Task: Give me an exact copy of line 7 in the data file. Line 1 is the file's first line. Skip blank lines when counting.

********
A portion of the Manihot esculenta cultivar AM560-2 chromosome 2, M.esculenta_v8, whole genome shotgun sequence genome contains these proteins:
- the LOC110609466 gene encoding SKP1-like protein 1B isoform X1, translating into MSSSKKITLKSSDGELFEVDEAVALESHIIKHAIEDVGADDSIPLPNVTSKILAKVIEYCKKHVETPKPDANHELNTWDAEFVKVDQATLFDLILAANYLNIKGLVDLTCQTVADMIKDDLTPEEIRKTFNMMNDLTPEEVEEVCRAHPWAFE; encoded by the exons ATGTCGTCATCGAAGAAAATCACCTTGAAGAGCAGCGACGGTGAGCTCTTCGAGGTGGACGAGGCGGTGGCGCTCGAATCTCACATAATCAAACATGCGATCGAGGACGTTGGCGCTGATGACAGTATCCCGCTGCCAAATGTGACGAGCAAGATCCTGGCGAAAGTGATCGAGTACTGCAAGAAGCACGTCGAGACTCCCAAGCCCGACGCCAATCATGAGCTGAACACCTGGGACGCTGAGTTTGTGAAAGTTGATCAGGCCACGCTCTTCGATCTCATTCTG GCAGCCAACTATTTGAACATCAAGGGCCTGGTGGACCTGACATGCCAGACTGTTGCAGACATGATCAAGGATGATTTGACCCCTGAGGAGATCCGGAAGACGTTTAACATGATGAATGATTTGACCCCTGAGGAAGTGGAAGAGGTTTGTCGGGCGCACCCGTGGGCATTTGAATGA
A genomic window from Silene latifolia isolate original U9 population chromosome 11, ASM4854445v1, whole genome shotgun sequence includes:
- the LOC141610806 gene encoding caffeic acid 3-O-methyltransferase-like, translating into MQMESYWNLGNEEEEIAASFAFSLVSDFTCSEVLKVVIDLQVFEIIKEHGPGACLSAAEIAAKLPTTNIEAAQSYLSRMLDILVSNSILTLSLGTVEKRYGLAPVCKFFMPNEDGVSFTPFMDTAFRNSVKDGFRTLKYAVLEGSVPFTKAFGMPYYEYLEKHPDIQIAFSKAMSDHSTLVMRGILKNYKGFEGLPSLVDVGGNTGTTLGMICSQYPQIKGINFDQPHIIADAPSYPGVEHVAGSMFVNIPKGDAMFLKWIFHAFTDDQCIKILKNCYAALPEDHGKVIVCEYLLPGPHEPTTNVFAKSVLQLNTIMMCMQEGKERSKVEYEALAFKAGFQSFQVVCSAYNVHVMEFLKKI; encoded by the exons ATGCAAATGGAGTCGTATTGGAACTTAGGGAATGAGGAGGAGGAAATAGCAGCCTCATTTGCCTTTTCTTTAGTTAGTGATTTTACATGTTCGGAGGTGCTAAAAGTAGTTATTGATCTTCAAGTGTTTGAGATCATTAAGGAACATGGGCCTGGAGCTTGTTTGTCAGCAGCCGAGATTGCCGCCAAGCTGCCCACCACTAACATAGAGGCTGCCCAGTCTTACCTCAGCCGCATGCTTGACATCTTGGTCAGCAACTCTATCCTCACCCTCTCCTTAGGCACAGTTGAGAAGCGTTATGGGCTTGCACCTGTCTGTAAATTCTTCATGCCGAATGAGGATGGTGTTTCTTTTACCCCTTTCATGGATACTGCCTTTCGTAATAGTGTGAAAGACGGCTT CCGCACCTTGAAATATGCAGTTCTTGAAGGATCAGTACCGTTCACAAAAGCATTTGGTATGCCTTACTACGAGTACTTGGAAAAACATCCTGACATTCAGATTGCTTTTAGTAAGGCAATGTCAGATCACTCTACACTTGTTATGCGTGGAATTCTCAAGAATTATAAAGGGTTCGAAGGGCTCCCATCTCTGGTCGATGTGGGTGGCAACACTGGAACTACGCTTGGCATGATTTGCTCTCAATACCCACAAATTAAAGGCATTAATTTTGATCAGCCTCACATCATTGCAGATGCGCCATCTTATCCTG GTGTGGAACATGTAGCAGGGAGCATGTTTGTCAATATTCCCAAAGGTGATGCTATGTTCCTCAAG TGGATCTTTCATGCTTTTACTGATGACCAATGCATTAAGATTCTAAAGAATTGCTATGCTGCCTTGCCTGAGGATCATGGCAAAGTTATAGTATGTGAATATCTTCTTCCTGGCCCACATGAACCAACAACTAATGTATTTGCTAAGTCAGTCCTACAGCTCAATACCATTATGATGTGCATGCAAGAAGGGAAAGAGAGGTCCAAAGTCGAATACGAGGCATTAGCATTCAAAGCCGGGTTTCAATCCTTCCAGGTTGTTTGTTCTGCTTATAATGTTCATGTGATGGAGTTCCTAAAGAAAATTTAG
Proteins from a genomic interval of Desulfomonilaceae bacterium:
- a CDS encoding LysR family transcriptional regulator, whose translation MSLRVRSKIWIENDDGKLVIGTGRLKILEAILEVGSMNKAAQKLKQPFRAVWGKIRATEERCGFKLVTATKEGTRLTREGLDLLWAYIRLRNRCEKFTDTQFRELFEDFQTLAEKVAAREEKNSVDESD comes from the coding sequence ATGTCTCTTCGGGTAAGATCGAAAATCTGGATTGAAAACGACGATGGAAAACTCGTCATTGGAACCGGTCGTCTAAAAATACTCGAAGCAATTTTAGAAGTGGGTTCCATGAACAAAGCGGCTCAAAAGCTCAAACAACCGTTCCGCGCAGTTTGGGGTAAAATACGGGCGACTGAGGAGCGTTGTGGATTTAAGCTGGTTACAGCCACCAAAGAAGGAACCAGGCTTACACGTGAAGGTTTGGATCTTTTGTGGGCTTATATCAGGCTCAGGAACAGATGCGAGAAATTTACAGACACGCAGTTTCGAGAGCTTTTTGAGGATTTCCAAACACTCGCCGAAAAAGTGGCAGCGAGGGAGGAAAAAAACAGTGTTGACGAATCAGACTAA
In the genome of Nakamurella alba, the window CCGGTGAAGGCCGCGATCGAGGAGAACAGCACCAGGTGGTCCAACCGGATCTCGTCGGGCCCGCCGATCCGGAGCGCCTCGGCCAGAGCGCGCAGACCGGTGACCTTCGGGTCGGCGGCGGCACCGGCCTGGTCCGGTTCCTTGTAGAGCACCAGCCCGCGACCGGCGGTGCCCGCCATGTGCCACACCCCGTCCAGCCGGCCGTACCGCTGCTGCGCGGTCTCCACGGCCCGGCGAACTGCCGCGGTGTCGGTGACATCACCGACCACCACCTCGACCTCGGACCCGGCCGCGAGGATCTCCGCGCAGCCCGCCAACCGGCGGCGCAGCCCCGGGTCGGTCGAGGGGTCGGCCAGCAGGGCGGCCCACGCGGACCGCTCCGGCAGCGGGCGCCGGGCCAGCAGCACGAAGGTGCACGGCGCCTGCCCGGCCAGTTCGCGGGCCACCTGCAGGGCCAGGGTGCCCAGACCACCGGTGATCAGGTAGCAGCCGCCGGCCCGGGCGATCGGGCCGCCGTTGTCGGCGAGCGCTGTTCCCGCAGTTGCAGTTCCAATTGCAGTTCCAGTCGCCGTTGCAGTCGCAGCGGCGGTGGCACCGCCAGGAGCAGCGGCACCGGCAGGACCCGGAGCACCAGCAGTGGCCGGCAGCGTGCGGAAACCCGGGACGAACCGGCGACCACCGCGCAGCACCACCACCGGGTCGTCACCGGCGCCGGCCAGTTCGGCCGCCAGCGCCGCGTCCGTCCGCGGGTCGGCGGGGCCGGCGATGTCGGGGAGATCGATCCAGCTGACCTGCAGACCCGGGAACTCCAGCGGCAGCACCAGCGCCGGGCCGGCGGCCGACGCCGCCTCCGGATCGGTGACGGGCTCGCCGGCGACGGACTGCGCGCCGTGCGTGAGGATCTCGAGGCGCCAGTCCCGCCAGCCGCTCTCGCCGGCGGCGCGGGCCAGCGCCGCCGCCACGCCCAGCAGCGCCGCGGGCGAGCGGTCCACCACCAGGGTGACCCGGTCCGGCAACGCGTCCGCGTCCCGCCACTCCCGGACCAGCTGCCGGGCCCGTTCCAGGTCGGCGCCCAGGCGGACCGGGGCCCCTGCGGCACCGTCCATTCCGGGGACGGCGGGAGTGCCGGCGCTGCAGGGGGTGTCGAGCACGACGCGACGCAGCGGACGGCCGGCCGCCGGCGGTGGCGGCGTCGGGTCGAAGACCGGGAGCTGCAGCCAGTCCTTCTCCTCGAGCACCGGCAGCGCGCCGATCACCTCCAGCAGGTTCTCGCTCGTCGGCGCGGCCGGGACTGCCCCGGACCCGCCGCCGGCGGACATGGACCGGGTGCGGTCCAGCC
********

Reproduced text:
In the genome of Nakamurella alba, the window CCGGTGAAGGCCGCGATCGAGGAGAACAGCACCAGGTGGTCCAACCGGATCTCGTCGGGCCCGCCGATCCGGAGCGCCTCGGCCAGAGCGCGCAGACCGGTGACCTTCGGGTCGGCGGCGGCACCGGCCTGGTCCGGTTCCTTGTAGAGCACCAGCCCGCGACCGGCGGTGCCCGCCATGTGCCACACCCCGTCCAGCCGGCCGTACCGCTGCTGCGCGGTCTCCACGGCCCGGCGAACTGCCGCGGTGTCGGTGACATCACCGACCACCACCTCGACCTCGGACCCGGCCGCGAGGATCTCCGCGCAGCCCGCCAACCGGCGGCGCAGCCCCGGGTCGGTCGAGGGGTCGGCCAGCAGGGCGGCCCACGCGGACCGCTCCGGCAGCGGGCGCCGGGCCAGCAGCACGAAGGTGCACGGCGCCTGCCCGGCCAGTTCGCGGGCCACCTGCAGGGCCAGGGTGCCCAGACCACCGGTGATCAGGTAGCAGCCGCCGGCCCGGGCGATCGGGCCGCCGTTGTCGGCGAGCGCTGTTCCCGCAGTTGCAGTTCCAATTGCAGTTCCAGTCGCCGTTGCAGTCGCAGCGGCGGTGGCACCGCCAGGAGCAGCGGCACCGGCAGGACCCGGAGCACCAGCAGTGGCCGGCAGCGTGCGGAAACCCGGGACGAACCGGCGACCACCGCGCAGCACCACCACCGGGTCGTCACCGGCGCCGGCCAGTTCGGCCGCCAGCGCCGCGTCCGTCCGCGGGTCGGCGGGGCCGGCGATGTCGGGGAGATCGATCCAGCTGACCTGCAGACCCGGGAACTCCAGCGGCAGCACCAGCGCCGGGCCGGCGGCCGACGCCGCCTCCGGATCGGTGACGGGCTCGCCGGCGACGGACTGCGCGCCGTGCGTGAGGATCTCGAGGCGCCAGTCCCGCCAGCCGCTCTCGCCGGCGGCGCGGGCCAGCGCCGCCGCCACGCCCAGCAGCGCCGCGGGCGAGCGGTCCACCACCAGGGTGACCCGGTCCGGCAACGCGTCCGCGTCCCGCCACTCCCGGACCAGCTGCCGGGCCCGTTCCAGGTCGGCGCCCAGGCGGACCGGGGCCCCTGCGGCACCGTCCATTCCGGGGACGGCGGGAGTGCCGGCGCTGCAGGGGGTGTCGAGCACGACGCGACGCAGCGGACGGCCGGCCGCCGGCGGTGGCGGCGTCGGGTCGAAGACCGGGAGCTGCAGCCAGTCCTTCTCCTCGAGCACCGGCAGCGCGCCGATCACCTCCAGCAGGTTCTCGCTCGTCGGCGCGGCCGGGACTGCCCCGGACCCGCCGCCGGCGGACATGGACCGGGTGCGGTCCAGCC